I’ve been wanting to do this for awhile…and now FINALLY. Sidewalk chalk. Homemade. And from legal materials.
What are the key ingredients? Two. “Plaster of Paris” (aka “plaster”) and tempera paint. That’s it. Oh, and you’ll need molds. Paper towel tubes work great. But first, you’d need to line them with wax paper. Kinda like this…
…only you don’t have to get all particular. Really. I happen to cut the tube length-wise and use spray mount to attach the wax paper to the tube’s interior. That way I could control the diameter of the mold, by overlapping the edge, as opposed to being stuck with a set size. See?…
…overlapping edge. Smaller diameter. Next, simply following the directions on whatever stock of plaster you purchase ($3). Note that if the directions say “1 lb. of plaster …” that 1lb. amounts to 16 ounces or 2 cups. I mixed half the recommended amount -and that yielded 2 pieces of chalk. Anyhow, once the plaster was mixed I simply added tempera paint.
To create a strong pink I had to add lotz of red to the pink paint to richen the value.
After a thoroughly mixing I poured it into the tubes. For orange I had to mix and add a stronger pigment as the orange straight from the bottle was weak. Red + yellow, baby. Only more red than usual.
Typically you’ll find 1-part red to 3-parts yellow works. For this I did 1-part red to 2-part yellow. But, seriously, moving on…
…same process as above. Mix ‘n pour.
In just under an hour I was able to release the mold…
-I mentioned these weren’t for me, right? You knew that I hope. Cause what would I do with sidewalk chalk?? Like, draw?! -Psssh! Yeahright.
I’ve been enjoying “Air Display” for the iPad. It allows me to use my iPad as a second monitor. The refresh rate is great and…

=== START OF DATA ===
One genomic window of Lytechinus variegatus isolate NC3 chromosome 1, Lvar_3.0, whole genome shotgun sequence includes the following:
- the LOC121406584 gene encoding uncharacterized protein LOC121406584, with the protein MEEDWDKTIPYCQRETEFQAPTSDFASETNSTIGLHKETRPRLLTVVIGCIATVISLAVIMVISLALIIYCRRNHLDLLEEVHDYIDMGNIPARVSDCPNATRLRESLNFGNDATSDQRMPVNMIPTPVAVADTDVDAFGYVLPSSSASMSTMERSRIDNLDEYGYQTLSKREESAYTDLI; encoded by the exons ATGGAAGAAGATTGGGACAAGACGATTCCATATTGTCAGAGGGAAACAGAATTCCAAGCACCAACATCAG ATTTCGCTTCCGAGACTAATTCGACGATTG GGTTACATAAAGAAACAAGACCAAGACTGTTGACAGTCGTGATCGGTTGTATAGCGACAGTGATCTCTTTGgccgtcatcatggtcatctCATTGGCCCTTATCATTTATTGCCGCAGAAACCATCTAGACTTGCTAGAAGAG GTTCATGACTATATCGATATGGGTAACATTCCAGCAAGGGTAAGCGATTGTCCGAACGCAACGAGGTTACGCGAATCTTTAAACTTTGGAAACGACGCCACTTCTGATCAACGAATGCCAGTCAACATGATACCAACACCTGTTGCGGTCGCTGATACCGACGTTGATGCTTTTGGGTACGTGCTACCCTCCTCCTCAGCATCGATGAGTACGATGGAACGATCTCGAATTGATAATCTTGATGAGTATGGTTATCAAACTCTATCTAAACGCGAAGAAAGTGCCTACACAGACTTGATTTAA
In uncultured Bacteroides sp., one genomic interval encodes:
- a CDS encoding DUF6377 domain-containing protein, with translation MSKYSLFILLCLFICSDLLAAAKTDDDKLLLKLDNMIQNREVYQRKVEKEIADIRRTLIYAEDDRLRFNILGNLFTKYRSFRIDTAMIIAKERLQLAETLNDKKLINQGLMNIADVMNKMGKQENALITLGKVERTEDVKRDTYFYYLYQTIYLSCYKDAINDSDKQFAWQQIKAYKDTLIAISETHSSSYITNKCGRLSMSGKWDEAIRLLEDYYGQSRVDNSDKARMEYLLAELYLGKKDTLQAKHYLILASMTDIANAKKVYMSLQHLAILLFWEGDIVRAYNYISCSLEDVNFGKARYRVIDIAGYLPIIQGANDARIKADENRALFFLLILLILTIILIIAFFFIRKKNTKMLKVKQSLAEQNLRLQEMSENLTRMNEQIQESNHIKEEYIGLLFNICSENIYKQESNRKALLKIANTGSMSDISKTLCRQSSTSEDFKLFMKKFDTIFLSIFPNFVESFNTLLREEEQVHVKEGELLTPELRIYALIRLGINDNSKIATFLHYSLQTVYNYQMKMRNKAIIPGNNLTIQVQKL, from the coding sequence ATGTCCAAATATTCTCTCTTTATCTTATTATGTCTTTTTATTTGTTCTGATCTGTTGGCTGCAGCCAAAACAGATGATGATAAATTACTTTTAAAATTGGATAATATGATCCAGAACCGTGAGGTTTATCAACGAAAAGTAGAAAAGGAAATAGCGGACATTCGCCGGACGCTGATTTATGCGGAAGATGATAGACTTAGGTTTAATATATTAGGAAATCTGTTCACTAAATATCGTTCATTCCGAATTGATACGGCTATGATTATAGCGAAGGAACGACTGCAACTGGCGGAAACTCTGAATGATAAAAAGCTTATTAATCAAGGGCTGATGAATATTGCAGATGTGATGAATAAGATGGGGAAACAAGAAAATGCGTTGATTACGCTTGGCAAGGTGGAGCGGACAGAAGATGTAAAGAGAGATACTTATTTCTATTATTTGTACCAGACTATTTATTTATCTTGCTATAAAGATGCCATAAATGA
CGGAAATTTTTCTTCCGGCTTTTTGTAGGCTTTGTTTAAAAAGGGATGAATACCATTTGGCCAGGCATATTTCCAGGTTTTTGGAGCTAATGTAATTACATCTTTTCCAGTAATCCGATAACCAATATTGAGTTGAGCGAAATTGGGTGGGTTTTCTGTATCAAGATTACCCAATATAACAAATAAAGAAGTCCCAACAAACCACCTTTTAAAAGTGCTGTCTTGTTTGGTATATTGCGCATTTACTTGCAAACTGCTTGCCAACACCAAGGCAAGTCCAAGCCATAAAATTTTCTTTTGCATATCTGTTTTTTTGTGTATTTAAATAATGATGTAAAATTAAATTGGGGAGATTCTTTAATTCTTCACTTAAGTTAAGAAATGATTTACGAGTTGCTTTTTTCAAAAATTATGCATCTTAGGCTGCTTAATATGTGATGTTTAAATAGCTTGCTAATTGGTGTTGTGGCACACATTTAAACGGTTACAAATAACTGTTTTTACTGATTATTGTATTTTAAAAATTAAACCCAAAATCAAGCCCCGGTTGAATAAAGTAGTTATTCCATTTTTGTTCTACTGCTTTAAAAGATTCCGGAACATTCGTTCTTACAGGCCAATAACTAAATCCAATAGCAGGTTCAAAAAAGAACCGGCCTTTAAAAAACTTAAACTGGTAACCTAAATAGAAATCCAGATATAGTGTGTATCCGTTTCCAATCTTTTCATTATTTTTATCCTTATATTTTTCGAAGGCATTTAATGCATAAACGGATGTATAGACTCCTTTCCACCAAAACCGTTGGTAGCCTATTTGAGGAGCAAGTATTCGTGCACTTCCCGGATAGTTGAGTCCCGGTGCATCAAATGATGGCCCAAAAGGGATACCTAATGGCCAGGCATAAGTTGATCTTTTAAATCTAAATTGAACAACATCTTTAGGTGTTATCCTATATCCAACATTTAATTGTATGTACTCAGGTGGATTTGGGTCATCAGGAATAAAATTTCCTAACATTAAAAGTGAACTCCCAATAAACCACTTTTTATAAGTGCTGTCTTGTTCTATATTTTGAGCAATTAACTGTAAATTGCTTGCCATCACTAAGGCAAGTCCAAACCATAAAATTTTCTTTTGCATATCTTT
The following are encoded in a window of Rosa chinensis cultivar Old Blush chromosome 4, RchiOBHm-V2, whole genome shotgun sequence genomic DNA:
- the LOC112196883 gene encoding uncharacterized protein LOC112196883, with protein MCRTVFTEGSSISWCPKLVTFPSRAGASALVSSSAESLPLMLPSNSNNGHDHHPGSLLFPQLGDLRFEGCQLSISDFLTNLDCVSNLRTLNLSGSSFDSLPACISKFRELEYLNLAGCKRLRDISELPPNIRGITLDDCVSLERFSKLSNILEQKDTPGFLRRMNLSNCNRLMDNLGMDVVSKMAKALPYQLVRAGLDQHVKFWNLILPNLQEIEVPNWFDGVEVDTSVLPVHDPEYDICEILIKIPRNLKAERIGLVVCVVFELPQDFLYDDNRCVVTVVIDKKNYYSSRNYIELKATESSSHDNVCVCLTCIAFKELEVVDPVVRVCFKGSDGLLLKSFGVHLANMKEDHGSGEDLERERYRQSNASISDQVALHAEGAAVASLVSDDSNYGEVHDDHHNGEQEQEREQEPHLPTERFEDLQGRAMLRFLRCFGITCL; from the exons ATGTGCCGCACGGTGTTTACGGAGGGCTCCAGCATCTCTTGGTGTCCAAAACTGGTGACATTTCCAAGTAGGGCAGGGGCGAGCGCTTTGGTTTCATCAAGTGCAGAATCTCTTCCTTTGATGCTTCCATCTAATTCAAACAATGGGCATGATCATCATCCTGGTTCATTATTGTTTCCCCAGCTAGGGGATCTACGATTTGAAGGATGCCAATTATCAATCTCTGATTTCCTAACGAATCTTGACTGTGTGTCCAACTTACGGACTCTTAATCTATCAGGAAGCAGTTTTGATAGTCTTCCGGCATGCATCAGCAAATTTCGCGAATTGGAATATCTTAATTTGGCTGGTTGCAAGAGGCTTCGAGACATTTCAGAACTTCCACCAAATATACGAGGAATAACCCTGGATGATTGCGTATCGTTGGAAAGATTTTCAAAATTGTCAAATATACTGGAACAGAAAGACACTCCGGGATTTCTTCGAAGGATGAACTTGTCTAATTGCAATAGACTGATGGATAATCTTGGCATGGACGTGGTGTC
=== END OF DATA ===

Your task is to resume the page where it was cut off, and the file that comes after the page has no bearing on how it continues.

A snippets from a recent “graphic recording” session. Though challenging the process is raw, irreversible (because normally I use Sharpies), and fast-paced. I’m still honing which tools work best. An apron will be the next thing I purchase along with Tomboy Markers and Sharpie Super Twin Tip. I’ve learned the apron is just a necessary evil. Sure, it looks odd with slacks and a dress shirt. But who cares? The pockets will help store my iPhone and many other items. The iPhone, or any smart phone, rules when it comes to hitting the “WordBook XL“ app and/or using Google images for reference.
Recently I had the pleasure of working with Ronna Alexander. She has a wide range of skills and does great graphic reporting. Check her out. In short, she can create more in a few hours than some artists can generate over weeks.
Received some great feedback from Jeanelle with Big Picture Solutions within the comments. -Thanks, Jeanelle! I’m moving your thoughts to the post area:
“If you’re doing large-scale graphic recording, then what you create doesn’t need to be irreversible. Here’s a tip: get some white address labels and consider them your boo-boo strips. Put something up on a page and need to change it? Slap a label over it and keep on going! : )
Tombows are a staple for my graphic recording, as are – surprisingly – the sharpie flip chart marker sets. No chisel point, but no bleed-through either.”